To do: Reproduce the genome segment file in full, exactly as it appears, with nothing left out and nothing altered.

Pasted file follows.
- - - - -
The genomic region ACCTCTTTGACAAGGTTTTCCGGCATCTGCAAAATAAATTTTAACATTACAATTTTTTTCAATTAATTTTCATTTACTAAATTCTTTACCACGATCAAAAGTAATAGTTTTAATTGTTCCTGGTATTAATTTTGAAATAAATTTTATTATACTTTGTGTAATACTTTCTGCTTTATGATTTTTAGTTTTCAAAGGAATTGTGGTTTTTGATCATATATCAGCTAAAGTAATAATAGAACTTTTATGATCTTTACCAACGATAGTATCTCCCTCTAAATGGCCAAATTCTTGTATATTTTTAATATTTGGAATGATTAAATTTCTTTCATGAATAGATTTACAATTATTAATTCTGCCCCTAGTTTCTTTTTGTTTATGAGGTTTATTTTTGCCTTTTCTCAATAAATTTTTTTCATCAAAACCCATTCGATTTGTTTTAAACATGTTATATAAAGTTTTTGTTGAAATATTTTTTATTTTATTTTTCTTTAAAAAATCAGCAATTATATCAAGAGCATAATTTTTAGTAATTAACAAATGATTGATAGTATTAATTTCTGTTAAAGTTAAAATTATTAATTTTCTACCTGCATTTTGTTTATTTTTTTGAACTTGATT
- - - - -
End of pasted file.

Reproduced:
The genomic region ACCTCTTTGACAAGGTTTTCCGGCATCTGCAAAATAAATTTTAACATTACAATTTTTTTCAATTAATTTTCATTTACTAAATTCTTTACCACGATCAAAAGTAATAGTTTTAATTGTTCCTGGTATTAATTTTGAAATAAATTTTATTATACTTTGTGTAATACTTTCTGCTTTATGATTTTTAGTTTTCAAAGGAATTGTGGTTTTTGATCATATATCAGCTAAAGTAATAATAGAACTTTTATGATCTTTACCAACGATAGTATCTCCCTCTAAATGGCCAAATTCTTGTATATTTTTAATATTTGGAATGATTAAATTTCTTTCATGAATAGATTTACAATTATTAATTCTGCCCCTAGTTTCTTTTTGTTTATGAGGTTTATTTTTGCCTTTTCTCAATAAATTTTTTTCATCAAAACCCATTCGATTTGTTTTAAACATGTTATATAAAGTTTTTGTTGAAATATTTTTTATTTTATTTTTCTTTAAAAAATCAGCAATTATATCAAGAGCATAATTTTTAGTAATTAACAAATGATTGATAGTATTAATTTCTGTTAAAGTTAAAATTATTAATTTTCTACCTGCATTTTGTTTATTTTTTTGAACTTGATT